Is urban lumber FSC certified?
Forest certification is a voluntary, market based concept that allows the consumer and everyone in the supply chain to know that they are supporting sound, eco-friendly forest practices, and although urban wood/lumber as, “FSC” certified was presented to the FSC board for certification, it was determined that it is uniquely “green” already and does not require certification. We can provide you with information on where the products came from and the reason they were harvested or sawn so that you can ensure that you are getting “eco-friendly” urban lumber.
Why should I buy my lumber from Far West?
Variety and quality would be primary, as we are going to have specialty products that you cannot get at your local lumber store. These may be salvaged all heart old growth redwood slabs, or unique, “one of a kind” urban, salvaged, or reclaimed lumber pieces. Almost all of the hardwoods at your traditional lumber stores come from the east coast. Purchasing your products locally allows you to reduce the overall carbon footprint of your project.
What is the difference between Urban, Salvaged, and Reclaimed lumber?
Urban Lumber is the lumber sawn from trees that have come down in storms, or were removed for any reason from your city neighborhoods, yards, parks, and streets. This is the wood that traditionally would have gone to your local landfill, into firewood, or the chipper. By purchasing urban lumber or products made from urban lumber, you are helping to extend the lifecycle of your local community trees.

Salvaged Wood is wood that has not been previously sawn into lumber and is typically still in log form when we acquire it. Many of our salvage logs are windfalls, (trees that came down in a storm). By utilizing these logs for lumber it allows us to extend the lifecycle of the tree.

Reclaimed or Recycled Wood is wood that has previously been sawn into lumber and used in the construction of buildings, bridges, water-tanks, or other structures. It has been removed in some type of a demolition project and instead of going to the landfills, its’ lifecycle has been extended by recycling it and preparing it to be used again.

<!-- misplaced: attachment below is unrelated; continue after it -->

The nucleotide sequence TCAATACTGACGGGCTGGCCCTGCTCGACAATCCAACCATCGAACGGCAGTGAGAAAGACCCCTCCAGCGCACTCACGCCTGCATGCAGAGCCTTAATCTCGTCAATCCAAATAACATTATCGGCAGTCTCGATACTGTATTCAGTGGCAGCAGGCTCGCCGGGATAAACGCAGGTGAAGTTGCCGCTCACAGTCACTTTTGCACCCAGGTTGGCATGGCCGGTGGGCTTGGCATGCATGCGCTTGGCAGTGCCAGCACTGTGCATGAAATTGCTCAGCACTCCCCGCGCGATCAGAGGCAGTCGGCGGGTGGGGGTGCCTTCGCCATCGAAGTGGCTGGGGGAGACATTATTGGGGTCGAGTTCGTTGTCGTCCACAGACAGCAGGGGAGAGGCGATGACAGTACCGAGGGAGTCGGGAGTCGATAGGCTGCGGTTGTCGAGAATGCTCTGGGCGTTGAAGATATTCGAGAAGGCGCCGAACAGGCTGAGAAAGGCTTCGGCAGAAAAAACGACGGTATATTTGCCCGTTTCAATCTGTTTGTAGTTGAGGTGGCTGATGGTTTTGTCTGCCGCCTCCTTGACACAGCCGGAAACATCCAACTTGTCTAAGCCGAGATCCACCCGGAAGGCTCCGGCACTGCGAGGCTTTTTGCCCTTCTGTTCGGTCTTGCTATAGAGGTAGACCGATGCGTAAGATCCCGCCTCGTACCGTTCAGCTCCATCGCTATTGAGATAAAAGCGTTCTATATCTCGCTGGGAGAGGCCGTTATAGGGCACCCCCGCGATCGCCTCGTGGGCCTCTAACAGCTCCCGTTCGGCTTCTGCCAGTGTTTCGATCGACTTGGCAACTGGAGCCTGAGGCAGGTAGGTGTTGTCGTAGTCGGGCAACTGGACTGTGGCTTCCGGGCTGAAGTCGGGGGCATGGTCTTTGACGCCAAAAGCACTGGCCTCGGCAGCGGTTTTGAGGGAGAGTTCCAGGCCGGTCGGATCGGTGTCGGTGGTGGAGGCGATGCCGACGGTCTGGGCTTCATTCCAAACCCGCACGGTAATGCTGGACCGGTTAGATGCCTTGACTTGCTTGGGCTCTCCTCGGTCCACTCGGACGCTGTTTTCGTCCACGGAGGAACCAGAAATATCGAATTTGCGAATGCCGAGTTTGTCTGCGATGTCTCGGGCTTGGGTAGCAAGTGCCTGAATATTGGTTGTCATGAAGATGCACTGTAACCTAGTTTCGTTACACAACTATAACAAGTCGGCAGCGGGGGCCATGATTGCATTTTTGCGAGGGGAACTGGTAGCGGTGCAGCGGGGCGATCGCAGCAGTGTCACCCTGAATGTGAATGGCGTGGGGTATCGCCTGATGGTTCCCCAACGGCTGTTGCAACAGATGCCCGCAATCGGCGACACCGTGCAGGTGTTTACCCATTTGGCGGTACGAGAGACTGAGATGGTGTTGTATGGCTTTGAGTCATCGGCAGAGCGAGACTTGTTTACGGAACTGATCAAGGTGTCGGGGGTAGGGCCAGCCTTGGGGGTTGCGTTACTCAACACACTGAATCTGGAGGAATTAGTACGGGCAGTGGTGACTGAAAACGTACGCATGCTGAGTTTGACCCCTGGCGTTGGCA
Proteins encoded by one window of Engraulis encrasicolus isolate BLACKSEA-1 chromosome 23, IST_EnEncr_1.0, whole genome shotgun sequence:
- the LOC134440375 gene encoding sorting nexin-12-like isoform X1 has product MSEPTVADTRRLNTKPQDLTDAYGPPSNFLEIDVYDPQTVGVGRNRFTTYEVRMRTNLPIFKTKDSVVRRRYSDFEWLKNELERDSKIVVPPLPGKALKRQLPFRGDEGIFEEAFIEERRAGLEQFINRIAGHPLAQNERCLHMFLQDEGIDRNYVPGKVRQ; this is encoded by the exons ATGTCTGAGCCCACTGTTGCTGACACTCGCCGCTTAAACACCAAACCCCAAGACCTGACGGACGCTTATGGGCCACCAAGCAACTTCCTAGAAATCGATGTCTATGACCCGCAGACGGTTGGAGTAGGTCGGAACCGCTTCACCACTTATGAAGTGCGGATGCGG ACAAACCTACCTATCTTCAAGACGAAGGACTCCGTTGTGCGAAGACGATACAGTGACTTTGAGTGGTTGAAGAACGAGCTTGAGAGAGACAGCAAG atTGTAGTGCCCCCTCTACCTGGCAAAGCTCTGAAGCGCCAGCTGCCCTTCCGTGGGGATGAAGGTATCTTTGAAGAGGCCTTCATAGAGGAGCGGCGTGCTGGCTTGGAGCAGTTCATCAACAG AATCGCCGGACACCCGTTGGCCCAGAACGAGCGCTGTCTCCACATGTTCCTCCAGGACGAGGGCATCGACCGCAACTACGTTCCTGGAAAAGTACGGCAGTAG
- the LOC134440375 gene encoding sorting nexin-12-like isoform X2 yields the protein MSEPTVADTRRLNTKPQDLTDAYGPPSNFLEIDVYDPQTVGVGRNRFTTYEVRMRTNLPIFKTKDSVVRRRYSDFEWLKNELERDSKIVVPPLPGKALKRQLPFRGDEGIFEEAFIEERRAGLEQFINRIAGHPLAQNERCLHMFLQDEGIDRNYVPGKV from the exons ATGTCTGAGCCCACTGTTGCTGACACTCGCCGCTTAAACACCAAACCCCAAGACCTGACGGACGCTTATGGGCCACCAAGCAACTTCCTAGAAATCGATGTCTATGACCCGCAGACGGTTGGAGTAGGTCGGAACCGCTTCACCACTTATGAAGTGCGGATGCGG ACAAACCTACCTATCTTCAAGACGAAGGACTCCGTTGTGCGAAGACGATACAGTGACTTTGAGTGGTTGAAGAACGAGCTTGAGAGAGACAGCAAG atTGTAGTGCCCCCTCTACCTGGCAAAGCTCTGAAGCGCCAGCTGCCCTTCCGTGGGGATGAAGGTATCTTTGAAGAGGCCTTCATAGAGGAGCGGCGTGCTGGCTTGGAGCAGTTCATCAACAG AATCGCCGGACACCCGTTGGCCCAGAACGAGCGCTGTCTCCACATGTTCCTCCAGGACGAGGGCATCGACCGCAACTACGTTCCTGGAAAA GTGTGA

What is, “Custom Sawn”?
“Custom sawn”, is where we saw a log, cant, or slab into the dimensions that you are looking for. Although we have a large selection of milled products in stock, we still may not have exactly what you are looking for. In that case, we may be able to mill it out of one of the many different logs that we have in stock. Or if you have your own logs, we can mill it to your specs using your logs. Many people like to use their own logs for sentimental value. For instance we recently milled a log for a family who planted a tree when their son was born at their new home. However years later the tree began to break up the foundation and needed to be removed. Instead of turning the log into firewood, this family decided that they wanted to preserve the wood so that even though it is no longer growing in their yard, it will be with them forever as a not only a piece of furniture, but as a family heirloom.
How do I place an order for a custom sawn product?
First of all, we will ask that you either provide us your request for quote in writing or verbally, and then we will ask you to approve our written quote by signing it. Then we will ask that you provide a 50% deposit up front before we cut the log, or re-saw the material to your specs. The balance will be due prior to pick up or shipment of your finished product. Due to limited space, we do ask that your custom sawn products be picked up, or scheduled for shipment within two weeks of notifying you that your product is ready.
What about grading & building code requirements?
We would ask that your structural engineer perform load bearing calculations based upon the unique qualities of the material you will be using. You will find that the material cut from our salvaged Old Growth logs far exceeds the structural qualities necessary to meet current local building codes. Current building codes are based upon lower quality, wider grain material that is more commonly currently available in the second and third growth material that is being sold now. In most situations your architect or structural engineer will work with your local building inspector and their stamp of approval will satisfy the building inspectors’ requirements. However, we can also put you in contact with a transient grader to grade your lumber. We do ask that you check with your local building inspector to be certain of what you need to do.